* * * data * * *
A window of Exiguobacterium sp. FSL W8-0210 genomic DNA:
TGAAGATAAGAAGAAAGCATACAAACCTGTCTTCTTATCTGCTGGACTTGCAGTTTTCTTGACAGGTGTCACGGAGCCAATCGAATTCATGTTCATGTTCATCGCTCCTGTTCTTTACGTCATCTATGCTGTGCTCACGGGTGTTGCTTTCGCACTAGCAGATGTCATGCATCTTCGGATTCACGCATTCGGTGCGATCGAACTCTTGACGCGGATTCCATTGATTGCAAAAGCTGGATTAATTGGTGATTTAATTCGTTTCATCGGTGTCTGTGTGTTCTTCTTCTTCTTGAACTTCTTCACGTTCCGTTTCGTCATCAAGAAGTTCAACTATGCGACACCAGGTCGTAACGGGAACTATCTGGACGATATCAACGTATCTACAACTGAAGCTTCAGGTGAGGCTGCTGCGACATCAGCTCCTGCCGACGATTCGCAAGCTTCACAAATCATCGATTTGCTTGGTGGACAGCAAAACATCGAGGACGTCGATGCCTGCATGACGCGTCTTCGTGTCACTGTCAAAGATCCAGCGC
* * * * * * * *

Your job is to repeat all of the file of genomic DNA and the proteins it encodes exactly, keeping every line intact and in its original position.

A window of Exiguobacterium sp. FSL W8-0210 genomic DNA:
TGAAGATAAGAAGAAAGCATACAAACCTGTCTTCTTATCTGCTGGACTTGCAGTTTTCTTGACAGGTGTCACGGAGCCAATCGAATTCATGTTCATGTTCATCGCTCCTGTTCTTTACGTCATCTATGCTGTGCTCACGGGTGTTGCTTTCGCACTAGCAGATGTCATGCATCTTCGGATTCACGCATTCGGTGCGATCGAACTCTTGACGCGGATTCCATTGATTGCAAAAGCTGGATTAATTGGTGATTTAATTCGTTTCATCGGTGTCTGTGTGTTCTTCTTCTTCTTGAACTTCTTCACGTTCCGTTTCGTCATCAAGAAGTTCAACTATGCGACACCAGGTCGTAACGGGAACTATCTGGACGATATCAACGTATCTACAACTGAAGCTTCAGGTGAGGCTGCTGCGACATCAGCTCCTGCCGACGATTCGCAAGCTTCACAAATCATCGATTTGCTTGGTGGACAGCAAAACATCGAGGACGTCGATGCCTGCATGACGCGTCTTCGTGTCACTGTCAAAGATCCAGCGC